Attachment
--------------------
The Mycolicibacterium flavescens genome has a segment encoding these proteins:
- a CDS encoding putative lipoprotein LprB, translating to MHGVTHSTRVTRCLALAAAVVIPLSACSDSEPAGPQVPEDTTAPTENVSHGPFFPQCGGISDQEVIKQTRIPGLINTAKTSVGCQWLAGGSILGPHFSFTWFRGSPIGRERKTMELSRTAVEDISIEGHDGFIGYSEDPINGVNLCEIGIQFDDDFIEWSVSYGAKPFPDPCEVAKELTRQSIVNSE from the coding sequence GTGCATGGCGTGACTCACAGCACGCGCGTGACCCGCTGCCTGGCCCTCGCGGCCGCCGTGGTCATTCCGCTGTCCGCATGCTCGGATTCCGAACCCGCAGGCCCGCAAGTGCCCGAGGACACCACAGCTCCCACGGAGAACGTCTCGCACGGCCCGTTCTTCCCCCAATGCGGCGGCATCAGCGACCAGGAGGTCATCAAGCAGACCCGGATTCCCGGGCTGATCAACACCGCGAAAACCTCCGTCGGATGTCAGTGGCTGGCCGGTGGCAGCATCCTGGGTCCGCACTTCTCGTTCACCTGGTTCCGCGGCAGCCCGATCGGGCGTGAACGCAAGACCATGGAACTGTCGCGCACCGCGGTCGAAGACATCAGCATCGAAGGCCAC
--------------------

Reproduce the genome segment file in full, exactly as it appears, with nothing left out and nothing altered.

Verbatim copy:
The Mycolicibacterium flavescens genome has a segment encoding these proteins:
- a CDS encoding putative lipoprotein LprB, translating to MHGVTHSTRVTRCLALAAAVVIPLSACSDSEPAGPQVPEDTTAPTENVSHGPFFPQCGGISDQEVIKQTRIPGLINTAKTSVGCQWLAGGSILGPHFSFTWFRGSPIGRERKTMELSRTAVEDISIEGHDGFIGYSEDPINGVNLCEIGIQFDDDFIEWSVSYGAKPFPDPCEVAKELTRQSIVNSE from the coding sequence GTGCATGGCGTGACTCACAGCACGCGCGTGACCCGCTGCCTGGCCCTCGCGGCCGCCGTGGTCATTCCGCTGTCCGCATGCTCGGATTCCGAACCCGCAGGCCCGCAAGTGCCCGAGGACACCACAGCTCCCACGGAGAACGTCTCGCACGGCCCGTTCTTCCCCCAATGCGGCGGCATCAGCGACCAGGAGGTCATCAAGCAGACCCGGATTCCCGGGCTGATCAACACCGCGAAAACCTCCGTCGGATGTCAGTGGCTGGCCGGTGGCAGCATCCTGGGTCCGCACTTCTCGTTCACCTGGTTCCGCGGCAGCCCGATCGGGCGTGAACGCAAGACCATGGAACTGTCGCGCACCGCGGTCGAAGACATCAGCATCGAAGGCCAC